Default project is now your active project.
Project items

Items saved from this article

This article has been saved
Highlights (0)
Some of your highlights are legacy items.

Highlights saved before July 30, 2012 will not be displayed on their respective source pages.

You can easily re-create the highlights by opening the book page or article, selecting the text, and clicking “Highlight.”

Citations (0)
Some of your citations are legacy items.

Any citation created before July 30, 2012 will labeled as a “Cited page.” New citations will be saved as cited passages, pages or articles.

We also added the ability to view new citations from your projects or the book or article where you created them.

Notes (0)
Bookmarks (0)

You have no saved items from this article

Project items include:
  • Saved book/article
  • Highlights
  • Quotes/citations
  • Notes
  • Bookmarks
Notes
Cite this article

Cited article

Style
Citations are available only to our active members.
Sign up now to cite pages or passages in MLA, APA and Chicago citation styles.

(Einhorn, 1992, p. 25)

(Einhorn 25)

1

1. Lois J. Einhorn, Abraham Lincoln, the Orator: Penetrating the Lincoln Legend (Westport, CT: Greenwood Press, 1992), 25, http://www.questia.com/read/27419298.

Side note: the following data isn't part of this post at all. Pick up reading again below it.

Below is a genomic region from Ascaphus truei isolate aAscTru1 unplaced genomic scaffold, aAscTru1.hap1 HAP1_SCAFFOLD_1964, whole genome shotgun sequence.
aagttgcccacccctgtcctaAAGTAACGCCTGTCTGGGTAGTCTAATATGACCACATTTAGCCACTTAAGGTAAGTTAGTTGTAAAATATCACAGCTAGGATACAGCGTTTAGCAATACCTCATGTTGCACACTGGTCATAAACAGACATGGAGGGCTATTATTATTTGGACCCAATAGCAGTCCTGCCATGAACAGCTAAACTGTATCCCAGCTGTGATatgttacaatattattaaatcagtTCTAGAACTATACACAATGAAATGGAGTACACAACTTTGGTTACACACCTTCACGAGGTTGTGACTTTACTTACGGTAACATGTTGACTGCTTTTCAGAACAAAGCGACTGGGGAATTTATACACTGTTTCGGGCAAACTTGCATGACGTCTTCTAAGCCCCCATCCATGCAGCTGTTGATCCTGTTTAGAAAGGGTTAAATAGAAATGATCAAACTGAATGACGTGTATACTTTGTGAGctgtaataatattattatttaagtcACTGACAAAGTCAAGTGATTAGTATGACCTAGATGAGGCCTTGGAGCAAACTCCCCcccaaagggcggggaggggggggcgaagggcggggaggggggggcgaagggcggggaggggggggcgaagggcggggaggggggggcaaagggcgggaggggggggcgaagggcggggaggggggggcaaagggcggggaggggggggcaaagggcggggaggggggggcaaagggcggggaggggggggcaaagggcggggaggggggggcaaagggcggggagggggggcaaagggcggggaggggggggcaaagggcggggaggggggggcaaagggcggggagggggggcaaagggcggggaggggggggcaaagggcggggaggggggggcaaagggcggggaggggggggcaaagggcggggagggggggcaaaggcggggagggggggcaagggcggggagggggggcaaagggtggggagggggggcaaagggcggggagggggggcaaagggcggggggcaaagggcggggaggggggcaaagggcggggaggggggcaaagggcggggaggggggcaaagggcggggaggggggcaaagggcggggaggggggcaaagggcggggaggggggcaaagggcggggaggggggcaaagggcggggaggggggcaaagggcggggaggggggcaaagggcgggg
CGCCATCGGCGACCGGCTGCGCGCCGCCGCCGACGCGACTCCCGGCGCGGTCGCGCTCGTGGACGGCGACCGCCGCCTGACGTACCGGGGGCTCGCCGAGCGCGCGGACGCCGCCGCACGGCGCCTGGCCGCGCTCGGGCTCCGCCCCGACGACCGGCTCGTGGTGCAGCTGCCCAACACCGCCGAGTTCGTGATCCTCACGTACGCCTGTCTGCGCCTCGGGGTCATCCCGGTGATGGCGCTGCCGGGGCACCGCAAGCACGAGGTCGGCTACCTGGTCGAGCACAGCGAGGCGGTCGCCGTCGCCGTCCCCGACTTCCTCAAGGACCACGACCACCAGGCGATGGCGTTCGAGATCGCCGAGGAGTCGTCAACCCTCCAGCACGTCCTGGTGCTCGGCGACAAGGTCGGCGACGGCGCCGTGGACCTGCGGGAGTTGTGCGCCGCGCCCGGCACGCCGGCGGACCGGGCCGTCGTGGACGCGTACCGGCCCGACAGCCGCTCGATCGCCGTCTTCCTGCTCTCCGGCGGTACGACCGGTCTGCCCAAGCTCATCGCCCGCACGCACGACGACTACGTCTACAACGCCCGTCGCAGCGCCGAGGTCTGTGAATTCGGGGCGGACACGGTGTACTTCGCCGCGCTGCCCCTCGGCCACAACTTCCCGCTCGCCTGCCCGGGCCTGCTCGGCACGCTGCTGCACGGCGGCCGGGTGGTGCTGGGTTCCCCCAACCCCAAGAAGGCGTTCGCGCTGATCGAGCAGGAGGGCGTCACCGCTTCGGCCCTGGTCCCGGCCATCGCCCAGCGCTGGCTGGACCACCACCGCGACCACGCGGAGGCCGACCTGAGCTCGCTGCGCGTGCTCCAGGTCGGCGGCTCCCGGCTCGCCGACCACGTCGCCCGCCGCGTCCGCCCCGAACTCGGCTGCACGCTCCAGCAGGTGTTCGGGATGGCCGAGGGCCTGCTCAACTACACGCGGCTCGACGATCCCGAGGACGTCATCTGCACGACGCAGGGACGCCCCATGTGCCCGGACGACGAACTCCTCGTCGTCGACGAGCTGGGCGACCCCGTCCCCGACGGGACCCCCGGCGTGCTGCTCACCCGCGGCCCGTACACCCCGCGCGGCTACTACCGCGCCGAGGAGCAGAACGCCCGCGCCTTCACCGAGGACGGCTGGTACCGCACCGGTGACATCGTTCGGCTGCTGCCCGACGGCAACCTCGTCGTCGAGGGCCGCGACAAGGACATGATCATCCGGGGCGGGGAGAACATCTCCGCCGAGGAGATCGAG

Cited article

Economic Growth Continues, Making Rate Hike Probable
Settings

Settings

Typeface
Text size Smaller Larger Reset View mode
Search within

Search within this article

Look up

Look up a word

  • Dictionary
  • Thesaurus
Please submit a word or phrase above.
Print this page

Print this page

Why can't I print more than one page at a time?

Full screen

matching results for page

Cited passage

Style
Citations are available only to our active members.
Sign up now to cite pages or passages in MLA, APA and Chicago citation styles.

"Portraying himself as an honest, ordinary person helped Lincoln identify with his audiences." (Einhorn, 1992, p. 25).

"Portraying himself as an honest, ordinary person helped Lincoln identify with his audiences." (Einhorn 25)

"Portraying himself as an honest, ordinary person helped Lincoln identify with his audiences."1

1. Lois J. Einhorn, Abraham Lincoln, the Orator: Penetrating the Lincoln Legend (Westport, CT: Greenwood Press, 1992), 25, http://www.questia.com/read/27419298.

Cited passage

Welcome to the new Questia Reader

The Questia Reader has been updated to provide you with an even better online reading experience.  It is now 100% Responsive, which means you can read our books and articles on any sized device you wish.  All of your favorite tools like notes, highlights, and citations are still here, but the way you select text has been updated to be easier to use, especially on touchscreen devices.  Here's how:

1. Click or tap the first word you want to select.
2. Click or tap the last word you want to select.

OK, got it!

Thanks for trying Questia!

Please continue trying out our research tools, but please note, full functionality is available only to our active members.

Your work will be lost once you leave this Web page.

For full access in an ad-free environment, sign up now for a FREE, 1-day trial.

Already a member? Log in now.